Pacific Bell, now known as SBC, is the only hard line domestic phone company here in the West Coast, so I'm very much familiar with them. I know that they also provide cell phone service and internet DSL. I've never heard of Invertix, though.
>2) Do you know what does a "Radio-frequency" engineer perform if he is working in the United States?
An "RF" engineer designs and optimizes wireless networks (cellular, PCS, data networks).
>3) Have you ever visited to a "Laguna Beach"?
Yes. Nice place. Has a large artistic community and is a liberal "oasis" in the conservative "desert" known as Orange County (The Orange Curtain).
>4) Do you know how far "Hollywood" is from Orange or Greenwich county?
It's about a 35 minute drive from Hollywood to the LA - Orange County border. Orange covers a lot of territory though, so where exactly in Orange do you mean? There is no Greenwich County in California. Is that in another state?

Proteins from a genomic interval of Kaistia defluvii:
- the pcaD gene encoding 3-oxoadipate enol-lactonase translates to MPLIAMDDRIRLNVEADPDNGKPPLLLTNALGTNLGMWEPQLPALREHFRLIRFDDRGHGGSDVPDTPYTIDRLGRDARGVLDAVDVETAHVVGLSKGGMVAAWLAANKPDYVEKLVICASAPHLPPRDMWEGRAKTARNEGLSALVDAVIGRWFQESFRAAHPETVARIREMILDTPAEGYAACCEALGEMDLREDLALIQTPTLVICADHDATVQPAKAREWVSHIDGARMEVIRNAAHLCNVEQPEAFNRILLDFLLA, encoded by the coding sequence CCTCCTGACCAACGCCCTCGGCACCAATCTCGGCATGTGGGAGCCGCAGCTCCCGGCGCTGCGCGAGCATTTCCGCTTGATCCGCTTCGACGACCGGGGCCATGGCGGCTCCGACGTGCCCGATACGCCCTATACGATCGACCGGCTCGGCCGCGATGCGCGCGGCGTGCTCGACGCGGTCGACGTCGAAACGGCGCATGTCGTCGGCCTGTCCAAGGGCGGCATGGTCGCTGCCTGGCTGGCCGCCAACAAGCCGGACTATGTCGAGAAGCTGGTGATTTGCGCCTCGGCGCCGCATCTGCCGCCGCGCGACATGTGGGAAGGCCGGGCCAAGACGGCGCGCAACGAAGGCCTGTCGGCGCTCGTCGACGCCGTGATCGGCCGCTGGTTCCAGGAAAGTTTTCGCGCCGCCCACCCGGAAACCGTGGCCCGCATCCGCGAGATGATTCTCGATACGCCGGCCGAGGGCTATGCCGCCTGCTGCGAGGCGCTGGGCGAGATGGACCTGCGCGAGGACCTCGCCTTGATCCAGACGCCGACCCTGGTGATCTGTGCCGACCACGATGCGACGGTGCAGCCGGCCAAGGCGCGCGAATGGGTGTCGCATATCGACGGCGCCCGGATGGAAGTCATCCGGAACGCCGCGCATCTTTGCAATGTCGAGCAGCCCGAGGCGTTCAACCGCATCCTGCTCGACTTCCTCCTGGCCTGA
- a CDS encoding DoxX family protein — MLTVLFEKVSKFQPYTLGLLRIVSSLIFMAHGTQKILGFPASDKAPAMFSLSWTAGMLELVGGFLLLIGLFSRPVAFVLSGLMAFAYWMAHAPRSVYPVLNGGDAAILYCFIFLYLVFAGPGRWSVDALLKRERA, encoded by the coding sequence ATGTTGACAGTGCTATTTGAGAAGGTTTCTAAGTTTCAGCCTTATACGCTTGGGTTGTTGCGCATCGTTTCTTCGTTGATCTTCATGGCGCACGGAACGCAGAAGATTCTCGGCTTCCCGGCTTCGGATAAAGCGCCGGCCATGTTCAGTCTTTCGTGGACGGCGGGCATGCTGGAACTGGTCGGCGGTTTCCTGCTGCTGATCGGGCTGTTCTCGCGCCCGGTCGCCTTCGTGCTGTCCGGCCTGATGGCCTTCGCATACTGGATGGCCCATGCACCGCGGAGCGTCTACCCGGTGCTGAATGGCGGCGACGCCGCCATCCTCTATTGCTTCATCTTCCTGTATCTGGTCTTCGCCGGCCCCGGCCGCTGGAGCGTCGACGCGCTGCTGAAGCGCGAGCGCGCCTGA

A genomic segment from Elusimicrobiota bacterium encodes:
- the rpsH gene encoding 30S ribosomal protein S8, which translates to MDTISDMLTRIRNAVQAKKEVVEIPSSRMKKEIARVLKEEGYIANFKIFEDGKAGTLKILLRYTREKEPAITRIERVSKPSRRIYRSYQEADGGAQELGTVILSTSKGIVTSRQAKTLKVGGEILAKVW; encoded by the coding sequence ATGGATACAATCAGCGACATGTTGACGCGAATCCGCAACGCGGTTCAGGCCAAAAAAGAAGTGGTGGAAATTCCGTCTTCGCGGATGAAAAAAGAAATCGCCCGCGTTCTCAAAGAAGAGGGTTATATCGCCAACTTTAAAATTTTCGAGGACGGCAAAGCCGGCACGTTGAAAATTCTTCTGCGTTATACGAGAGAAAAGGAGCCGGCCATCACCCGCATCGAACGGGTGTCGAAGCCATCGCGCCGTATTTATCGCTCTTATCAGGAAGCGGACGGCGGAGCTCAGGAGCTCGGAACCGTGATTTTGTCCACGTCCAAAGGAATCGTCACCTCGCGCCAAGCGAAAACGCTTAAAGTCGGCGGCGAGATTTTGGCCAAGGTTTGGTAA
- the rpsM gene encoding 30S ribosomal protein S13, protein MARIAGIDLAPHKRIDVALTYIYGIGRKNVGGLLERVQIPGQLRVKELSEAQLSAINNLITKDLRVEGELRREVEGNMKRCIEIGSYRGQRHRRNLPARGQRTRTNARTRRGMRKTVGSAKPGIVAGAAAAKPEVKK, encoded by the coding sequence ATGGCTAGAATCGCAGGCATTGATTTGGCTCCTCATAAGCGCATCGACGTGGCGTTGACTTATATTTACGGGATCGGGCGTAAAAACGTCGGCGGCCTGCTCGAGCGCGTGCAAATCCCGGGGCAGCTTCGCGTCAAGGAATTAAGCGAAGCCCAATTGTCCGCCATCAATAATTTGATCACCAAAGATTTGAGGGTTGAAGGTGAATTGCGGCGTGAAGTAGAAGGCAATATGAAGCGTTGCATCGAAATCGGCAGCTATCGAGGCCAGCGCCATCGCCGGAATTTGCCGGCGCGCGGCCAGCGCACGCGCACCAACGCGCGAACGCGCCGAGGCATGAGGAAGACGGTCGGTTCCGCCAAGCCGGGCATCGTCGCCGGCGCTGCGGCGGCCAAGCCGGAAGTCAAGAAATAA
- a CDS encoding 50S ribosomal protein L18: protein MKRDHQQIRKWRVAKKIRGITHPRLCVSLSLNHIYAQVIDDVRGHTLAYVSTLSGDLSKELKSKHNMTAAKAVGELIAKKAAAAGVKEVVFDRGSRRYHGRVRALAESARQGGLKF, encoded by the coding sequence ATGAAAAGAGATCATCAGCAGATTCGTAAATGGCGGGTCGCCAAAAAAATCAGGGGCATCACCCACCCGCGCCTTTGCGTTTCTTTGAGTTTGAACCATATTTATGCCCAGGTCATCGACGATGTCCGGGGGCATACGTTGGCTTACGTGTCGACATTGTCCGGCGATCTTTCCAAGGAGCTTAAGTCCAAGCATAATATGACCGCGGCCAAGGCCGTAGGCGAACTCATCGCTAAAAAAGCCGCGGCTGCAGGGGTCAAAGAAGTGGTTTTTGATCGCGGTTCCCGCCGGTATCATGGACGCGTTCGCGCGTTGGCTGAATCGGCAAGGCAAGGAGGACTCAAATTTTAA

Note: in LA, we measure distance by length of time it takes to drive there (sans major traffic). So, a 35 minute drive would probably be about 30 miles.
>5) This is a personal question. Where are you studying at? or Have you completed your studies?
I've already got my BA and am currently working on my teaching credentials at Calif State Univ Northridge (CSUN).
Here's a question or 2 for you: Where do you live and why the interest in American slang?
Here are some examples of strine and Aussie slang:
Adrians. Rhyming slang for drunk. From tennis player's name Adrian Quist. Quist rhymes with pissed, hence drunk.
aggro. Aggravation, bother, belligerence, aggressiveness, aggression. Much Australian slang results in word contractions with an "o" at the end.
airy-fairy. Insubstantial, hare-brained, nothing much, in your dreams.
Al Capone. Rhyming slang for telephone.
apples, as in she'll be apples. In Australian slang, she'll be apples simply means everything will be okay.
apples and pears. Rhyming slang for stairs. To shoot down the apples and pears is to go down the stairs. Sometimes shortened to just apples.
arvo. Afternoon. Another Australian slang contraction.